Promoting greener goods: the Product Environmental Footprint


The European Union’s Product Environmental Footprint (PEF) is a methodology to calculate the overall environmental impact of products. It aims to enable the provision of reliable and comparable information on products, and therefore to foster a single market in the EU for green goods. Work on the standard dates back to 2011, when then-existing methodologies were analysed. In 2013, the PEF methodology was published, and a new round of work began to test the methodologies in practice. The PEF pilots have now been completed, covering a range of goods from beer to batteries and from paint to power supplies. Imola Bedo of the European Commission’s Environmental Footprint Team discusses some of the lessons learned and how PEF can be taken forward.

The PEF pilot was completed earlier this year. What key lessons have been learned from the pilot? 

Imola Bedo: PEF works. It delivers environmental information that is more reproducible, comparable and verifiable than any other method that covers the lifecycle of a product – from the extraction of raw materials to the end of life of the product.

Thanks to the hard work of the volunteers and colleagues, features were developed that are a benefit for users.

For example, the materiality principle helps to ensure product information is relevant and it delivers simplification and cost reduction. This principle encourages a focus on the processes, impacts and lifecycle stages (including manufacturing and use) that are most relevant from an environmental perspective. The effort in getting good quality information is focused on these key aspects. We have found that even for more complex products that involve thousands of processes, about 10-20 of those processes are responsible for about 80% of the impacts. 

Another achievement is the development of a benchmark for final products, which encapsulates the performance of the average product on the market. This allows us to understand whether a product is better or worse than the average. 

Furthermore, during the pilot phase we agreed on common approaches for many cross-cutting issues, such as packaging, electricity, transport and other processes. 

For which products does PEF work best, and why?

Imola Bedo: We’ve found that PEF works for all products for which it has been tested. There are of course products that are more challenging. For example, electronics often use components such as printed circuit boards, for which the exact composition is not known. This makes the analysis more difficult, but not impossible. In some areas, where lifecycle assessment hasn’t been used much, there is room for improvement. An example is agriculture, for which we will focus on defining a more refined model in the coming years.

What are the next steps? How soon can we see PEF being applied widely?

Imola Bedo: The Commission is now looking at different options for applying PEF in existing or new policies, for example in the EU Ecolabel, Green Public Procurement or in supporting environmental claims. A series of consultations was run in late 2018 on these potential options, targeting businesses and their associations, investors and financial institutions, public administrations, NGOs and method/initiative owners.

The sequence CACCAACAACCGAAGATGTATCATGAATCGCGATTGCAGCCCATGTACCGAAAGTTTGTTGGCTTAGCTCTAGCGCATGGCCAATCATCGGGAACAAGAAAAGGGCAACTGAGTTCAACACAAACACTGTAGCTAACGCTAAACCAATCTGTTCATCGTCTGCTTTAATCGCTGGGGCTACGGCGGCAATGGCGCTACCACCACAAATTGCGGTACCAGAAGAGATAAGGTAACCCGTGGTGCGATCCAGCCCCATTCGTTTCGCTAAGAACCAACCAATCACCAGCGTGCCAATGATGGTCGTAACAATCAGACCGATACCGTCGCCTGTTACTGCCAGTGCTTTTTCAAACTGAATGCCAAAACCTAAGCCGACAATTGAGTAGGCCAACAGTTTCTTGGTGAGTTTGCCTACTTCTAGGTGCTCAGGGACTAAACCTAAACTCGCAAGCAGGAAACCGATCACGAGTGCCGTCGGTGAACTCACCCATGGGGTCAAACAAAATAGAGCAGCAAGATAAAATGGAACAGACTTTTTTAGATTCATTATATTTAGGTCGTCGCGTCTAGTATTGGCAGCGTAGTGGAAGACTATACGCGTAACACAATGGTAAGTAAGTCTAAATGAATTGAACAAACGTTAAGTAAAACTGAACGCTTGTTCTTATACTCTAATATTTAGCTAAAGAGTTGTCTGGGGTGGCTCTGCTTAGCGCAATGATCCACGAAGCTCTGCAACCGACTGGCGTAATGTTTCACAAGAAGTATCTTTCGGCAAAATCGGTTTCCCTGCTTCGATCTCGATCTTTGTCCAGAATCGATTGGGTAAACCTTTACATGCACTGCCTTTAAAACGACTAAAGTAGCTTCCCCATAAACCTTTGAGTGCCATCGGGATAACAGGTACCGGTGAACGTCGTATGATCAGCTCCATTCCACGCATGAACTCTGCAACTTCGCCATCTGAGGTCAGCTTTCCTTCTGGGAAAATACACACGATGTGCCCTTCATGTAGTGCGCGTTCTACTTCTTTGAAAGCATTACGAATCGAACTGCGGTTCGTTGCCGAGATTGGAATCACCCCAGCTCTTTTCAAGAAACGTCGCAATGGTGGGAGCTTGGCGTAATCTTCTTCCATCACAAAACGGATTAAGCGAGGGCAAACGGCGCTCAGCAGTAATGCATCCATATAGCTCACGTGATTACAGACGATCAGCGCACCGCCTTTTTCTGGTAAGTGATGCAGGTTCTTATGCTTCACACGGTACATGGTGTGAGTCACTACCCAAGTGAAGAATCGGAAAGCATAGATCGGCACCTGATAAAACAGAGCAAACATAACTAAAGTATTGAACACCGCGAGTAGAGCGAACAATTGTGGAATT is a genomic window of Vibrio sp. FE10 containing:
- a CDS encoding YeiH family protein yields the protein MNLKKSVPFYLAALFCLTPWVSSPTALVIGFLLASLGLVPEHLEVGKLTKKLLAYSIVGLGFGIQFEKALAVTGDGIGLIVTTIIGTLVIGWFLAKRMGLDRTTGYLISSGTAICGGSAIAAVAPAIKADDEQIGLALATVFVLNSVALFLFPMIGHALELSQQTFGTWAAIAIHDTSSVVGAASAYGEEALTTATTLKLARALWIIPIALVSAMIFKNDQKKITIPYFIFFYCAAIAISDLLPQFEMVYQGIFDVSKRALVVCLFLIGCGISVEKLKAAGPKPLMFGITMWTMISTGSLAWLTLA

PEF is proving to be a useful tool for emerging policies. In sustainable finance, its use is being explored as a basis for defining which activities can be considered environmentally sustainable (taxonomy) and as a basis for defining a carbon index. The PEF is referenced also in the Strategic Action Plan on Batteries as a tool to help EU battery manufacturing to have the lowest environmental footprint possible. 

While discussing future policies, we will enable the development of new product-specific calculation rules. A call for volunteers should be published in early 2019.

What role is envisaged for PEF in building the circular economy?

Imola Bedo: The Circular Economy Action Plan referred to PEF as a potential tool for consumer information. PEF can help consumers take purchasing decisions based on environmental considerations. Together with pilot participants we have tested a wide range of ways to communicate PEF profiles to consumers. It is clear that there is appetite for this information – but to be effective, the messages need to be clear, simple, reliable and not hidden in a jungle of environmental claims. 

PEF has wider potential to support the circular economy. It is a common language on environmental performance that can trigger collaboration along value chains; and it is a tool that can help optimise product design from an environmental point of view. 

Are EU countries also implementing their PEF initiatives? Which are most interesting and worth diffusing/replicating wider?

Imola Bedo: France is a forerunner in the area of communicating lifecycle environmental performance to consumers. Their initiative (Affichage environnemental des produits et des services) is older than the PEF initiative and we are learning a lot from each other. 

One of the objectives of developing PEF was to avoid having 28 different systems for measuring lifecycle environmental performance. Italy is the first Member State to create a voluntary initiative that relies on PEF, called “Made Green in Italy”. The initiative went live this year. We are following this development with interest.

In the coming years we will also follow the take-up of product-specific calculation rules (Product Environmental Footprint Category Rules – PEFCRs) by businesses.


Further information: http://ec.europa.eu/environment/eussd/smgp/ef_pilots.htm